Reported adidas Deal With Andrew Wiggins Sets Precedent Very High

Posted by David Harten on October 17th, 2013

According to various media reports on Tuesday, adidas is already stocking up to make a play on current Kansas star Andrew Wiggins, with the shoe giant ready to the throw a 10-year, $140 to $180 million contract at him when he goes pro after this season. Wiggins is widely touted as the top prospect in the 2014 NBA Draft, so let’s move past any issues or claims of amateurism and instead look at the how and why of this supposed deal. Looking at the immediate future, when Wiggins is selected in the first round of the draft next June, he will get the guaranteed four-year contract that comes with selection as a first round pick, per the NBA’s recent collective bargaining agreement. Breaking it down to a simple annual take of salary ($4 million-plus per year) plus endorsements, Wiggins will make a minimum of $18-$22 million per year beginning next summer, assuming of course that he lives up to the overflowing hype while passing through Lawrence.

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For comparison’s sake, let’s look at some of the more lucrative endorsement deals offered to young professional basketball prospects in the last decade. It’s tough to find a good benchmark, but you have to start with LeBron James’ deal with Nike in 2003, which was reportedly worth over $90 million at the time. In terms of one-year collegiate wonders, Kevin Durant signed a seven-year, $60 million deal with Nike when he came out of Texas, and lest we forget, Derrick Rose signed a monster “lifetime” (actual: 14-year) contract with adidas last year worth $260 million.

And yet, none of those deals are as important as the one that Wiggins could reportedly sign. There are certain number of factors that go into it. First, a company being publicly locked and loaded with such a deal (of course, neither adidas nor Wiggins can confirm it) could set off a behind-the-scenes bidding war and set the stage for preemptive moves like this in the future. Everyone around the game knows that the business of basketball begins when top players are still in the AAU ranks. With the shoe companies having such deep and prolific roots in the summer circuits and associations with the major prep schools, it’s easy to understand how and why many players are predestined for adidas, Nike, Reebok, and so forth from the beginning. Kansas is an adidas school. Wouldn’t it make sense for Wiggins to represent the shoe company on the court this season with such a tremendous payoff waiting for him in the wings? Shabazz Muhammad, UCLA, Dream Vision and adidas all say hello.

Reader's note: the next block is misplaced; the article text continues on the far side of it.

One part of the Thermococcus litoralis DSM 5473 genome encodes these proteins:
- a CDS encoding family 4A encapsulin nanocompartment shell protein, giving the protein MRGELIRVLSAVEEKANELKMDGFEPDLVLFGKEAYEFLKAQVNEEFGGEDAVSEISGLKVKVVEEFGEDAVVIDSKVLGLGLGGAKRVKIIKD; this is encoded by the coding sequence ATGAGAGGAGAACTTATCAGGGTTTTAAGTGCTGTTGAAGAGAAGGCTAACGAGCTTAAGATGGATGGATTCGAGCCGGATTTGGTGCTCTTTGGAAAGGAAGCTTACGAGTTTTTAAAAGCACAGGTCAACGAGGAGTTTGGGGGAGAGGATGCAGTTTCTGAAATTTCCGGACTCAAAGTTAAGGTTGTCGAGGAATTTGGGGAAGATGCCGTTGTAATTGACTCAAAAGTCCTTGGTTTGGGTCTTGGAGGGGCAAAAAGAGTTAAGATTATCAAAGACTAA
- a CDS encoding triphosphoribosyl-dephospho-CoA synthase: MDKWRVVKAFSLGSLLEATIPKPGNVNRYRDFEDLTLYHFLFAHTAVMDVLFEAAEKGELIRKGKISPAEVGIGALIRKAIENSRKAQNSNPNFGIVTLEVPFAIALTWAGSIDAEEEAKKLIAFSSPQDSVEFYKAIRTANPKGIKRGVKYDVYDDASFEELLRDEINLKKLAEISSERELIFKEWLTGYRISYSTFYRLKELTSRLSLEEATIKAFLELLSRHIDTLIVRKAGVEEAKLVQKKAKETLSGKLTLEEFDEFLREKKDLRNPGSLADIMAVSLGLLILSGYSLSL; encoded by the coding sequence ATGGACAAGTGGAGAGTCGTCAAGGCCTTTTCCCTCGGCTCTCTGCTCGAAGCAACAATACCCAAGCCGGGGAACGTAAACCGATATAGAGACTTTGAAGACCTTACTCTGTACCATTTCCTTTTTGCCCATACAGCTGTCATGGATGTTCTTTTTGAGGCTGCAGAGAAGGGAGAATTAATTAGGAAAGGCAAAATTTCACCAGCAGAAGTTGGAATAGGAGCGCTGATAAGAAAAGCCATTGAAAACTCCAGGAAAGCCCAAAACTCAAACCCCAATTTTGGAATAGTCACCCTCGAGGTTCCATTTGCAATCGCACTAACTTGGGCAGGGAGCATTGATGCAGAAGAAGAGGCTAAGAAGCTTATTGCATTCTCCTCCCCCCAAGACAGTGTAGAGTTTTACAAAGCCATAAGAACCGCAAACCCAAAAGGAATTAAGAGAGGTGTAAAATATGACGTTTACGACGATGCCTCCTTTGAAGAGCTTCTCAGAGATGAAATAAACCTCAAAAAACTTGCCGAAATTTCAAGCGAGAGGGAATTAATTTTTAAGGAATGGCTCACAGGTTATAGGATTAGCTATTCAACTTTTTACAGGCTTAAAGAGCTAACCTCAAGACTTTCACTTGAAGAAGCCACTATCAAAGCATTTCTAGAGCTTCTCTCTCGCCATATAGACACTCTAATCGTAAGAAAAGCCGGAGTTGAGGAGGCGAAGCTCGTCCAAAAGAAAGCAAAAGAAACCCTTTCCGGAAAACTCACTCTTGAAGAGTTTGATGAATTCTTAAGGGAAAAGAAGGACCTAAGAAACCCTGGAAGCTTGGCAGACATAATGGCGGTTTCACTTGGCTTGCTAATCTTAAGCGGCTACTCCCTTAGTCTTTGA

Perhaps the only thing precedential about this precedent is that it has leaked before Wiggins ever suited up for the Jayhawks. Certainly other phenoms have had deals already in place. But it does set the bar for otherworldly talents in more ways than one. First, it shows the next generation of studs where the benchmark now lies. LeBron set it at $90 million a decade ago; Michael Jordan at $2.5 million a couple of decades before that. Now, it’s $180 million. Don’t think for a second that the next generation of stars — Jahlil Okafor, Myles Turner, Emmanuel Mudiay, and so on — didn’t hear that figure and immediately start thinking, “If that guy Wiggins is worth that much, how much can I get?” The second piece is that it shows a financial commitment to a player commensurate with basketball becoming a more global game. The Canadian-born Wiggins doesn’t speak English as a second language or come from an unknown faraway land (Thornhill, Ontario); but the ‘Maple Jordan‘ has the game and potential marketing chops to make the necessary cultural leap from an American player (like LeBron or Kobe) owning the world marketplace, to a foreign-born player doing so.

The final point is that, as if the presumptive #1 pick wasn’t already in the cross-hairs of every opponent he’ll face this season, the deal, for better or worse, puts a punctuation mark on his Kansas career. What if for some crazy reason Wiggins just doesn’t live up to the hype? Every misstep will be met with the criticism that he isn’t worth anywhere near nine figures; every mistake will be tweeted and YouTubed along with branding the adidas figure around the world within minutes. The deal, in all its promotional glory if he succeeds, therefore adds another level of anticipation to Wiggins’ on-the-court exploits, even if some people are tuning in just to watch him fail.

David Harten (12 Posts)

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